If you're at Malice Domestic, be sure to catch the Fifty Shades of Red Game Show tomorrow, Saturday, at 11:45!
JULIA SPENCER-FLEMING: I'm the lonesome Red at home this weekend; Rhys, Hank, Hallie and Lucy are in Bethesda, MD, attending the Malice Domestic Conference, Debs and Susan are both in England, researching, and here I sit in Maine, waiting for the forsythia to sprout and feeling sorry for myself. Except! I'm buckled down writing, writing, writing. (Okay, with occasional breaks for driving, cooking and helping the Model UN Representative for Venezuela pull together her position papers. Besides that, it's all writing.)
So, what I'm writing? No surprise, I'm still working on HID FROM OUR EYES. I had really better get it done before I wind up having to excerpt all of it right here on Jungle Red! Today, a look back to 1972, with Chief of Police Jack Liddle, who's picked up 20-year-old Russ Van Alstyne for...well, you'll see.
At the car, Russell had folded himself into the front seat. He had taken off his t-shirt and was pressing it against his face. Jack got in, slammed the door, and reversed down the drive. He went up the road a good half mile until they were well out of range of the farmhouse, then pulled over. “Let's see it, then.”
Russell lifted his head. Jack winced. The boy's nose was bleeding, as was a cut over one eye and his split lip. “God amighty, boy, your mother's going to think I worked you over with a lead-lined hose.” He shifted into drive and got back onto the road. “C'mon, we've got to get you home. If you don't get some ice on that, your face is going to puff up like a parade balloon.”
Russ grunted, which Jack took for agreement. “You surprise me. He certainly got the better of you in that tangle.”
Russell shook his head. “Nuh-uh.” He moved his injured lip carefully around the words. “Didn't know how to fight. This,” he spread his fingers above his face, “dun't stop you.”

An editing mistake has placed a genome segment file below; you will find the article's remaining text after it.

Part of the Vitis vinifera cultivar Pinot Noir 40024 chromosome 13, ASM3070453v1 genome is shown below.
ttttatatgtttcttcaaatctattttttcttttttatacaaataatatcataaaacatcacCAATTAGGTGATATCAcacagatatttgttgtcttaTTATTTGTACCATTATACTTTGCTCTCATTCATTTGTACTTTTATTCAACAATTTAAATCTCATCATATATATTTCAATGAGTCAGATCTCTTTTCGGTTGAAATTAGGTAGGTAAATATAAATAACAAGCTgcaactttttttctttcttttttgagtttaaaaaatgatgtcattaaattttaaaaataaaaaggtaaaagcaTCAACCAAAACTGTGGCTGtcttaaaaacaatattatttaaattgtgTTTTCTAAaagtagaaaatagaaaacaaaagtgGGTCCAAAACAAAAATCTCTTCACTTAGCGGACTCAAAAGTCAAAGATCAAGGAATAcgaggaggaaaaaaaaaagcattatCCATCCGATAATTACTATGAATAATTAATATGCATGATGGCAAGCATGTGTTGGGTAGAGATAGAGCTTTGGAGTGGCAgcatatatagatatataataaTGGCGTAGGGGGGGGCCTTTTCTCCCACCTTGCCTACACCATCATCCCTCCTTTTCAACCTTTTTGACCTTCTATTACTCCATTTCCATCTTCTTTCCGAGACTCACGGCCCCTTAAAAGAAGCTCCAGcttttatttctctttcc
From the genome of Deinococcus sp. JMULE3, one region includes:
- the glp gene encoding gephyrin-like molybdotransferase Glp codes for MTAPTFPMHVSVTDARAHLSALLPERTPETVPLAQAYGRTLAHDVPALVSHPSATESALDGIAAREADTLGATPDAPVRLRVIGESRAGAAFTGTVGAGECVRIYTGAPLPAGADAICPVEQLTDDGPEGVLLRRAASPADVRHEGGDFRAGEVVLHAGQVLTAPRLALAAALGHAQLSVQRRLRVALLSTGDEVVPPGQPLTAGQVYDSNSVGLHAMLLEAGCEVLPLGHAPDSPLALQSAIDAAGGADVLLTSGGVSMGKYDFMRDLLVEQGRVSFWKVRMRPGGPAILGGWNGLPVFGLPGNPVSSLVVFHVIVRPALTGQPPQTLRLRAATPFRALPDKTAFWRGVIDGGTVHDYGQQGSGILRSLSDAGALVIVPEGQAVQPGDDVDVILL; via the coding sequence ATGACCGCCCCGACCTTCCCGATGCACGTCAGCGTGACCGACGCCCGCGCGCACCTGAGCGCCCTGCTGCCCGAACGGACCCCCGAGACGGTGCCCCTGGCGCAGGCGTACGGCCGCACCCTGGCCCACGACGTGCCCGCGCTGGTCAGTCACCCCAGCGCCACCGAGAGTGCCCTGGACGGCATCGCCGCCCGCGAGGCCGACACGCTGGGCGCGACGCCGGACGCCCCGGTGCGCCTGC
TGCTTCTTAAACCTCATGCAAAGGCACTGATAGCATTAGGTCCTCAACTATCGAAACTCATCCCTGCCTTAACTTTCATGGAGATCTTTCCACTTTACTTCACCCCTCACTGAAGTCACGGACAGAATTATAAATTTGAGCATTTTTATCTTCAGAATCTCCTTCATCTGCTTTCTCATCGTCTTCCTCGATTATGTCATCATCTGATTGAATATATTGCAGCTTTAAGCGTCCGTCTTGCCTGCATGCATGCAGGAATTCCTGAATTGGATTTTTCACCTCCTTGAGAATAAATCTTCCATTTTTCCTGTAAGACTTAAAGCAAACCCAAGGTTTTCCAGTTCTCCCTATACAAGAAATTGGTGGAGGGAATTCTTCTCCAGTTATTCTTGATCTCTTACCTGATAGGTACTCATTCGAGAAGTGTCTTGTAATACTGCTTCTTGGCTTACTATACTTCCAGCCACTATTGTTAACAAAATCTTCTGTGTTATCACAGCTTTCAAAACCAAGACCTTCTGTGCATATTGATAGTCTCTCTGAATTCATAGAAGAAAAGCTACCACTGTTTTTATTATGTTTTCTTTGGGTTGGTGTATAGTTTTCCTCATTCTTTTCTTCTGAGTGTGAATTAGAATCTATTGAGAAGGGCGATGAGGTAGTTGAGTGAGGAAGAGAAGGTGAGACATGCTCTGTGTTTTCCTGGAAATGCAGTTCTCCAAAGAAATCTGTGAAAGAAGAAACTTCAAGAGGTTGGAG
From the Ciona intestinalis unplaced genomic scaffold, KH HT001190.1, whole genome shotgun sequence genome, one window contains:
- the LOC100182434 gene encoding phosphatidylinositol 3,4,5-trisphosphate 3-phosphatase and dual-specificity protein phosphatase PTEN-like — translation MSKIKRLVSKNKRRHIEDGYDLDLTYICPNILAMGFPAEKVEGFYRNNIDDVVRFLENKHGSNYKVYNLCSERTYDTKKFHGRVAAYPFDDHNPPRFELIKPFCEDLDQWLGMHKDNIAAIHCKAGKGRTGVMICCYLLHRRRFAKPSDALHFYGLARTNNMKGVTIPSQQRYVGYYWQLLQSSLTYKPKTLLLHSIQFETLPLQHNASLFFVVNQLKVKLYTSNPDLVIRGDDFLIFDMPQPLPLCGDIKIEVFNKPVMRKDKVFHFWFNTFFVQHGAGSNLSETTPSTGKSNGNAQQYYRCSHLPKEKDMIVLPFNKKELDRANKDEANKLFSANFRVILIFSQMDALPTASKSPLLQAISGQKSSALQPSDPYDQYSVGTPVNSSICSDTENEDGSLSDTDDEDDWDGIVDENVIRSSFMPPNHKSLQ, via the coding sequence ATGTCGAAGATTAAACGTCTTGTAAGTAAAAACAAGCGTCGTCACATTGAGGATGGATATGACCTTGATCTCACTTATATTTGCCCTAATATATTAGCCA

“It doesn't stop you, huh? What does, then?”
Russell pointed. His gut, his balls. His knee, his elbow. Jack thought back to the hold the boy had on Isaac before he'd been hauled away. Russell, he realized, had been five inches away from dislocating Isaac's shoulder and shattering his elbow. He dwelt on that as he navigated though the rolling fields bright with indian paintbrush and loosestrife, over Veteran's Bridge and into town, traffic picking up on this Monday morning, then hooking onto Old Route One Hundred by the river, rising north and west toward the mountains and the rough, rocky beginnings of the Hudson.
Finally, he said, “It wasn't a fair fight. I'm glad you didn't hurt him badly.”
Russell flashed him a look before letting his gaze drop to his hands. “I was afraid,” he mumbled.
Jack nodded. “You thought you might not be able to stop.”
Russell nodded. “If you... hand t' hand, you're not supposed to hold back.”
“But you did. You were angry, and surprised, and you still held yourself back.” He glanced over at the boy. “That's the mark of a man, Russell. Self-control. Without that, he's nothing but a bully and a brute.”
Russell nodded, slowly, then closed his eyes and sank into the seat. Even at that, there was still a wire strung tight through him, ready to lash him from rest at a moment's notice. Are you that afraid they've turned you into a killer, boy?
I do love Millers Kill, but maybe I need to start a second series set in, say, Aruba. Or the south of France. Somewhere I'll have to travel to regularly in order to research... hmm, maybe Nantucket?